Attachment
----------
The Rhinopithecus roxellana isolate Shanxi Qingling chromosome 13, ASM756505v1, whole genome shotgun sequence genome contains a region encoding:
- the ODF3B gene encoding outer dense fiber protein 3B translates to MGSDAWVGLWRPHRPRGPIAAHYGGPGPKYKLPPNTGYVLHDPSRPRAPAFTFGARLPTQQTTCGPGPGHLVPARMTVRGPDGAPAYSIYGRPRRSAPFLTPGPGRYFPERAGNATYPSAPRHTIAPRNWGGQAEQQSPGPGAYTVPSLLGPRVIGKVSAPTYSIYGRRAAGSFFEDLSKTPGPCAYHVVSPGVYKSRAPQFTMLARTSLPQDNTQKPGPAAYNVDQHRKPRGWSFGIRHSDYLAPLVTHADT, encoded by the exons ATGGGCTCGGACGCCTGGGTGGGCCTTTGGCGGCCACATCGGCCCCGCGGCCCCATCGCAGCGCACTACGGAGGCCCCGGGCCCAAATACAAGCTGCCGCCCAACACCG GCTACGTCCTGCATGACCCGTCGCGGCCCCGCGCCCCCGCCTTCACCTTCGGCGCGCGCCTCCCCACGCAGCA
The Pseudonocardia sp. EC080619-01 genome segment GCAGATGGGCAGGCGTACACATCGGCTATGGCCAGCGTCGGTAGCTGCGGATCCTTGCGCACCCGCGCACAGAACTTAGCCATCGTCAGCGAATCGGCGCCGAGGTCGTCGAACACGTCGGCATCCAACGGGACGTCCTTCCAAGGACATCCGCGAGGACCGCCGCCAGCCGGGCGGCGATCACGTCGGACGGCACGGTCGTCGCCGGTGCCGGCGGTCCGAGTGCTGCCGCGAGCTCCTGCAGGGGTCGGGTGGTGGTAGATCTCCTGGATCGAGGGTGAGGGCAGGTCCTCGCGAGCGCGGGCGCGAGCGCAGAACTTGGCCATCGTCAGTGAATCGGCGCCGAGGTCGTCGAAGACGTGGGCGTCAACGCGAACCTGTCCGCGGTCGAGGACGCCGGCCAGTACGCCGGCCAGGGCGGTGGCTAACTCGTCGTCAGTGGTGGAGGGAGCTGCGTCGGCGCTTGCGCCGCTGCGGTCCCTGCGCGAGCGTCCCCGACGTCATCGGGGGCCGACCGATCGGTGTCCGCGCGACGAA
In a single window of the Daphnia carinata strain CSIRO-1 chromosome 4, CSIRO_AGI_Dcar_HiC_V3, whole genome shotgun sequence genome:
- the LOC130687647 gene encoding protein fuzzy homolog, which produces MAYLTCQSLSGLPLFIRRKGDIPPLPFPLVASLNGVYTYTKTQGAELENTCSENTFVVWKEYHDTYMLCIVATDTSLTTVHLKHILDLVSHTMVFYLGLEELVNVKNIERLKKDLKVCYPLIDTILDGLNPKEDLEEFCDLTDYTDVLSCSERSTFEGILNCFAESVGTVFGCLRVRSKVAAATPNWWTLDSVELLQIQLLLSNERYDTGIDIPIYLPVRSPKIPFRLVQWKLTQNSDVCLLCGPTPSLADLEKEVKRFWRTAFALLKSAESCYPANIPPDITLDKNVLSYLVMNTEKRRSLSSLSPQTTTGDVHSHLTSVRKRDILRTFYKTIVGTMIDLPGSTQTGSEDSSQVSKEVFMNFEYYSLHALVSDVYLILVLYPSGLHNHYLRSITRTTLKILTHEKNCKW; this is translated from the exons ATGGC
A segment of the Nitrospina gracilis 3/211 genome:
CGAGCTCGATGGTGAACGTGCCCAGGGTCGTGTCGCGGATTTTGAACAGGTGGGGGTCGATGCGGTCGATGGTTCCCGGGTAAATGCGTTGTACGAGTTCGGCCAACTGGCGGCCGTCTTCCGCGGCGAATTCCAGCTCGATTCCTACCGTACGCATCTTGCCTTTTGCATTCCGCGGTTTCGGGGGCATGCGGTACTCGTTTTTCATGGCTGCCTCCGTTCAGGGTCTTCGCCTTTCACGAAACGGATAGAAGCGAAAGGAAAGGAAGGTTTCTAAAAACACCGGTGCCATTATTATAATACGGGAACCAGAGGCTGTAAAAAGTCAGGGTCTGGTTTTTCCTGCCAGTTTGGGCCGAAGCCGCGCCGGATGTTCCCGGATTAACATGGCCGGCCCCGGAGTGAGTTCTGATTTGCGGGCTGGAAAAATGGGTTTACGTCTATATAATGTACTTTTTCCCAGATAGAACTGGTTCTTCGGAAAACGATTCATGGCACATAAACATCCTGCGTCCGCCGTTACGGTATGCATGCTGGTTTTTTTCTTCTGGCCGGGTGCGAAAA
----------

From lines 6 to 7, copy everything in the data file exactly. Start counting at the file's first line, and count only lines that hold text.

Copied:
A segment of the Nitrospina gracilis 3/211 genome:
CGAGCTCGATGGTGAACGTGCCCAGGGTCGTGTCGCGGATTTTGAACAGGTGGGGGTCGATGCGGTCGATGGTTCCCGGGTAAATGCGTTGTACGAGTTCGGCCAACTGGCGGCCGTCTTCCGCGGCGAATTCCAGCTCGATTCCTACCGTACGCATCTTGCCTTTTGCATTCCGCGGTTTCGGGGGCATGCGGTACTCGTTTTTCATGGCTGCCTCCGTTCAGGGTCTTCGCCTTTCACGAAACGGATAGAAGCGAAAGGAAAGGAAGGTTTCTAAAAACACCGGTGCCATTATTATAATACGGGAACCAGAGGCTGTAAAAAGTCAGGGTCTGGTTTTTCCTGCCAGTTTGGGCCGAAGCCGCGCCGGATGTTCCCGGATTAACATGGCCGGCCCCGGAGTGAGTTCTGATTTGCGGGCTGGAAAAATGGGTTTACGTCTATATAATGTACTTTTTCCCAGATAGAACTGGTTCTTCGGAAAACGATTCATGGCACATAAACATCCTGCGTCCGCCGTTACGGTATGCATGCTGGTTTTTTTCTTCTGGCCGGGTGCGAAAA